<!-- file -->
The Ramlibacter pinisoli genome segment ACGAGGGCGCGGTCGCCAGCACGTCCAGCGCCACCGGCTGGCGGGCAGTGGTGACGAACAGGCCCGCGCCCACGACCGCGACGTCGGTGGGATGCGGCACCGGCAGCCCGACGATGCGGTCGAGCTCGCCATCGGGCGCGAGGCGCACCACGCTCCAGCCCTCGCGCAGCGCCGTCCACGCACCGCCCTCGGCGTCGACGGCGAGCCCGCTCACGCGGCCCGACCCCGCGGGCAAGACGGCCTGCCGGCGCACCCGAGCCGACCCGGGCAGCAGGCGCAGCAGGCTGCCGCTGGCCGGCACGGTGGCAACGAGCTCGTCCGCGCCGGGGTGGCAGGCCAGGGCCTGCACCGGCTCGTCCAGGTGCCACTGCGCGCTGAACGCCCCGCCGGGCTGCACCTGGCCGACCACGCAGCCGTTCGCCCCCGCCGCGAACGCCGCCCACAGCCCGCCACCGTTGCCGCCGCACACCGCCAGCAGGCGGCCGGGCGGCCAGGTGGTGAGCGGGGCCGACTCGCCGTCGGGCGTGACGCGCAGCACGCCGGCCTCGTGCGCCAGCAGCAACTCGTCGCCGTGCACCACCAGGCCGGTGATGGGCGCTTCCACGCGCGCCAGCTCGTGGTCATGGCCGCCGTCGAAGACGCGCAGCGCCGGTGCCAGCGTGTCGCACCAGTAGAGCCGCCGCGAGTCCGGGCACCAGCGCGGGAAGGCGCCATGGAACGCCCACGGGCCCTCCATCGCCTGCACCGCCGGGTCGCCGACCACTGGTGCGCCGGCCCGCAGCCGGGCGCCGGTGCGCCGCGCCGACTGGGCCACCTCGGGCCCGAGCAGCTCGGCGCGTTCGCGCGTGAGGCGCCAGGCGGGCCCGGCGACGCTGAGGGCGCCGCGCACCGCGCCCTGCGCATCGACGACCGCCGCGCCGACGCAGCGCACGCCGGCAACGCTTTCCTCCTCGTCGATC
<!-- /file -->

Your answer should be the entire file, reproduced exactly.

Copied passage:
The Ramlibacter pinisoli genome segment ACGAGGGCGCGGTCGCCAGCACGTCCAGCGCCACCGGCTGGCGGGCAGTGGTGACGAACAGGCCCGCGCCCACGACCGCGACGTCGGTGGGATGCGGCACCGGCAGCCCGACGATGCGGTCGAGCTCGCCATCGGGCGCGAGGCGCACCACGCTCCAGCCCTCGCGCAGCGCCGTCCACGCACCGCCCTCGGCGTCGACGGCGAGCCCGCTCACGCGGCCCGACCCCGCGGGCAAGACGGCCTGCCGGCGCACCCGAGCCGACCCGGGCAGCAGGCGCAGCAGGCTGCCGCTGGCCGGCACGGTGGCAACGAGCTCGTCCGCGCCGGGGTGGCAGGCCAGGGCCTGCACCGGCTCGTCCAGGTGCCACTGCGCGCTGAACGCCCCGCCGGGCTGCACCTGGCCGACCACGCAGCCGTTCGCCCCCGCCGCGAACGCCGCCCACAGCCCGCCACCGTTGCCGCCGCACACCGCCAGCAGGCGGCCGGGCGGCCAGGTGGTGAGCGGGGCCGACTCGCCGTCGGGCGTGACGCGCAGCACGCCGGCCTCGTGCGCCAGCAGCAACTCGTCGCCGTGCACCACCAGGCCGGTGATGGGCGCTTCCACGCGCGCCAGCTCGTGGTCATGGCCGCCGTCGAAGACGCGCAGCGCCGGTGCCAGCGTGTCGCACCAGTAGAGCCGCCGCGAGTCCGGGCACCAGCGCGGGAAGGCGCCATGGAACGCCCACGGGCCCTCCATCGCCTGCACCGCCGGGTCGCCGACCACTGGTGCGCCGGCCCGCAGCCGGGCGCCGGTGCGCCGCGCCGACTGGGCCACCTCGGGCCCGAGCAGCTCGGCGCGTTCGCGCGTGAGGCGCCAGGCGGGCCCGGCGACGCTGAGGGCGCCGCGCACCGCGCCCTGCGCATCGACGACCGCCGCGCCGACGCAGCGCACGCCGGCAACGCTTTCCTCCTCGTCGATC